This means that the rally this year has been completely based on an expansion in valuations – the P/E ratio has risen from less than 16X to close to 20X, a rare occurrence without a corresponding decline in interest rates. The market is pricing in a Fed Pivot and soft landing, both of which are quite unassured.

In 2023, we have an equity market rally that has occurred with little, if any, earnings growth while interest rates have gone up. Additionally, rate increases have not ended the economic expansion. Recent data showed gross domestic product the Fed’s increased at a 2% annualized pace significantly faster than the earlier estimate of 1.3% We think this rally is more based on sentiment than anything else. At the end of last year, investors were incredibly negative. There are many ways to measure sentiment, and there is no one good measure. Our favorite measure of sentiment is below, and it highlights that investor sentiment was very oversold.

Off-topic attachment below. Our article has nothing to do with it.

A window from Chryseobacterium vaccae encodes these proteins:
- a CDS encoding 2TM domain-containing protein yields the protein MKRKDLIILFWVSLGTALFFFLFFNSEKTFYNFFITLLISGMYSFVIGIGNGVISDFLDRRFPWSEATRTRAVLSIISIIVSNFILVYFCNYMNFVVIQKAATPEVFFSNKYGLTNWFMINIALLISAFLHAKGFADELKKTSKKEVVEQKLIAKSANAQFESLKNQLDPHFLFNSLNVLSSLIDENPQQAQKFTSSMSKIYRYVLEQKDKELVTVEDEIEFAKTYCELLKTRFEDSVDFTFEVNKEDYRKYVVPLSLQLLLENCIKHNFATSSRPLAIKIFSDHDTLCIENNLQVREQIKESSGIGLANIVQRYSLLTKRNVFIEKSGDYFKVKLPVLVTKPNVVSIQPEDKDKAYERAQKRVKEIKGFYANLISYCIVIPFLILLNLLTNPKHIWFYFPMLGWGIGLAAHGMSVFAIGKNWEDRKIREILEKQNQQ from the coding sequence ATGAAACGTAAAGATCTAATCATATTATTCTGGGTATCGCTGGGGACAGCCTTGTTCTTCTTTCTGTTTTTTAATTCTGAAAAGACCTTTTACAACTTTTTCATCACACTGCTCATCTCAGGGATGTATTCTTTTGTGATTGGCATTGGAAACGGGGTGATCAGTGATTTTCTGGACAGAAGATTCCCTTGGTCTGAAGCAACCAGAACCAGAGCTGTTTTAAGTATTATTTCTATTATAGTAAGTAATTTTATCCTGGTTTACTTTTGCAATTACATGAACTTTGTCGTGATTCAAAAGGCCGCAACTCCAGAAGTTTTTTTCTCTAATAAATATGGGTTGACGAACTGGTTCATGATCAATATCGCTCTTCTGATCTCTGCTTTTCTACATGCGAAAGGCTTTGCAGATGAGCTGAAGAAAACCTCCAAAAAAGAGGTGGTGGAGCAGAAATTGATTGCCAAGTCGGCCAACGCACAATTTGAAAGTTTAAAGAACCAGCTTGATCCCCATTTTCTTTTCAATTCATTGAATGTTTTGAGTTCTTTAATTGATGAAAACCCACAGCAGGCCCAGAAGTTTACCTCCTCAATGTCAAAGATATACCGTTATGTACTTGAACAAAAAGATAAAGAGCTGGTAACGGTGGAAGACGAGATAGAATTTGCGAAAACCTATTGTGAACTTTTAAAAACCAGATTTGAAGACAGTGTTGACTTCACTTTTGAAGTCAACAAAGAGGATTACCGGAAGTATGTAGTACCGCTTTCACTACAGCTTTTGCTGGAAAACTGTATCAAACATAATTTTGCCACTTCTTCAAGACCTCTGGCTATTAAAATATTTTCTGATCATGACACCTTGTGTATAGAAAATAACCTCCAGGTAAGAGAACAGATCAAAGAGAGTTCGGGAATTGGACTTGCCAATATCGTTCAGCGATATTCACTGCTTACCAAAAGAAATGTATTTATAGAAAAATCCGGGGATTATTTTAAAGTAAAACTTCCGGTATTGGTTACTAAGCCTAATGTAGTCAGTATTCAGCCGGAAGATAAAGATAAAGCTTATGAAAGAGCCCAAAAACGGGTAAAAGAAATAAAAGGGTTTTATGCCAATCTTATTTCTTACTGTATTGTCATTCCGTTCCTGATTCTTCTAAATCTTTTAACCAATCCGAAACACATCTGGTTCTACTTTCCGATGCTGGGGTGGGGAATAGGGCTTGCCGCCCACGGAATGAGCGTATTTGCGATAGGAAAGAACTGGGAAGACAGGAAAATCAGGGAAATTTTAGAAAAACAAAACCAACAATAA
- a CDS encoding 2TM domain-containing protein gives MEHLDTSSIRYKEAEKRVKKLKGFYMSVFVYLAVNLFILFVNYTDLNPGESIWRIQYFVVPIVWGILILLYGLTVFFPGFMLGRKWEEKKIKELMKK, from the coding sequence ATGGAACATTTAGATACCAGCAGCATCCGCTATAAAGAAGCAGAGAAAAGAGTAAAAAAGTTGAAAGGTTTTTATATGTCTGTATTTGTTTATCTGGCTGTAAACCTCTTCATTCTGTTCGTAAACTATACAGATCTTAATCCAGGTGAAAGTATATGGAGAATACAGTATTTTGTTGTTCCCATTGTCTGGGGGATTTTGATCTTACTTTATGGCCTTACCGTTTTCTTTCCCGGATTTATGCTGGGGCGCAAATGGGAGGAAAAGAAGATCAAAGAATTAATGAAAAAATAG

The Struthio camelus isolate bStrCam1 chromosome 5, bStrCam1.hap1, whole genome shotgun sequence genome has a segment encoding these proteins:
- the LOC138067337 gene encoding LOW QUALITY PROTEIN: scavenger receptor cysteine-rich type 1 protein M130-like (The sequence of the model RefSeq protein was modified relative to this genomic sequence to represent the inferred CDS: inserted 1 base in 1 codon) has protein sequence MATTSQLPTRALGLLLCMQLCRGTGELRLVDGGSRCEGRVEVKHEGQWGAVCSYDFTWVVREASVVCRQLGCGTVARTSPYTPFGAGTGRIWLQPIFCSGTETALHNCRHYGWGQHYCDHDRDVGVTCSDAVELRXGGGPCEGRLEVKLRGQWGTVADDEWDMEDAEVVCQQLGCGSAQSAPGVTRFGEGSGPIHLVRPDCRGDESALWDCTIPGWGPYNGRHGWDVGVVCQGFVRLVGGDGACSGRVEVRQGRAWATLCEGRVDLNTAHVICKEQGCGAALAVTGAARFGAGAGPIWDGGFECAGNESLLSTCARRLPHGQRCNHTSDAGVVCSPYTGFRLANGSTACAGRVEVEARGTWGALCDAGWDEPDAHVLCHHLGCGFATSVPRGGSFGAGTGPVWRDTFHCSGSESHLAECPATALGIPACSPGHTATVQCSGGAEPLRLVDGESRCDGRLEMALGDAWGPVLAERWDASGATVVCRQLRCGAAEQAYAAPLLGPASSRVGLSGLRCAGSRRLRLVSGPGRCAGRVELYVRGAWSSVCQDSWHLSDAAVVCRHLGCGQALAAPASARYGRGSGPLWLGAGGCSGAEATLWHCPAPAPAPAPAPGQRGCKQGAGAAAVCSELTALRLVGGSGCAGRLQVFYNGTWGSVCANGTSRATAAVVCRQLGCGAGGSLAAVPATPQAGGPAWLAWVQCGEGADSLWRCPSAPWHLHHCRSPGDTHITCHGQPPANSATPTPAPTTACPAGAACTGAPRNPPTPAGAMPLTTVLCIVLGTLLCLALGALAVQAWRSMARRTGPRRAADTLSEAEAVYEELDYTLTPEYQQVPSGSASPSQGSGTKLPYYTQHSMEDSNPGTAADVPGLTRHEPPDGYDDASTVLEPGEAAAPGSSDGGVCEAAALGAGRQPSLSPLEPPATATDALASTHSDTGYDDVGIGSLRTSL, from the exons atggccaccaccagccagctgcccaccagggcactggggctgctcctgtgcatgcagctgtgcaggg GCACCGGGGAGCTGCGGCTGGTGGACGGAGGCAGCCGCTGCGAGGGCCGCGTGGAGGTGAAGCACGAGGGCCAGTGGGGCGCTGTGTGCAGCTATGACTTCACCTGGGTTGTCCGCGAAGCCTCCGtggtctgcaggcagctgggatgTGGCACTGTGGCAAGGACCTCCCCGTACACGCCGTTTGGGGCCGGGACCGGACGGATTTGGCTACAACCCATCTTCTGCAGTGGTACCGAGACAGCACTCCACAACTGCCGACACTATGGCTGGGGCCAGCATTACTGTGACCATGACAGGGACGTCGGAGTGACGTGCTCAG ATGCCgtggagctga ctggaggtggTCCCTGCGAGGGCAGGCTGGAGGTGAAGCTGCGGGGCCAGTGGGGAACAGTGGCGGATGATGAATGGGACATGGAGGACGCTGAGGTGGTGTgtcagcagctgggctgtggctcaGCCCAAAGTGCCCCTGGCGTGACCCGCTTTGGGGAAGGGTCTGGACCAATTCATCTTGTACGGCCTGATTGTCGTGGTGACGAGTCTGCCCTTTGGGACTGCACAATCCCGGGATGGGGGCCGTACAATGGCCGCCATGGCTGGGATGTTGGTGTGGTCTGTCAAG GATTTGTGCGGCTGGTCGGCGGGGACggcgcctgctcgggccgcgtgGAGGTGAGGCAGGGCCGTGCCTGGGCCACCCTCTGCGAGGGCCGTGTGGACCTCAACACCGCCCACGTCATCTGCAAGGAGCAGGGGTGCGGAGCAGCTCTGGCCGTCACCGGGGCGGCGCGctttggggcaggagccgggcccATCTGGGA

A year ago, the economic consensus was that we were in an inflationary environment with an aggressive Fed. This narrative has changed over time. Strangely, there still is more equity market pessimism than we would like to see, to help confirm that the market rally has run its course. What we have seen this year is what is commonly referred to as the market “climbing a wall of worry.” Elevated pessimism, and fiscal stimulus, have supercharged what should have been a smaller rally, given where valuations are – not cheap. We use the supercharged word in the literal sense because what is occurring this year is a dramatic rally, until very recently, solely in the tech sector. The top 7 Mega cap tech stocks are up 38% to189% this year. These same stocks were down -30% to -80% last year, leaving most of them lower than they were at the recent market peak in 2022. What has happened is the biggest losers last year experienced some mean reversion and became the biggest winners this year. Putting both years together, not much changed except for a lot of volatility.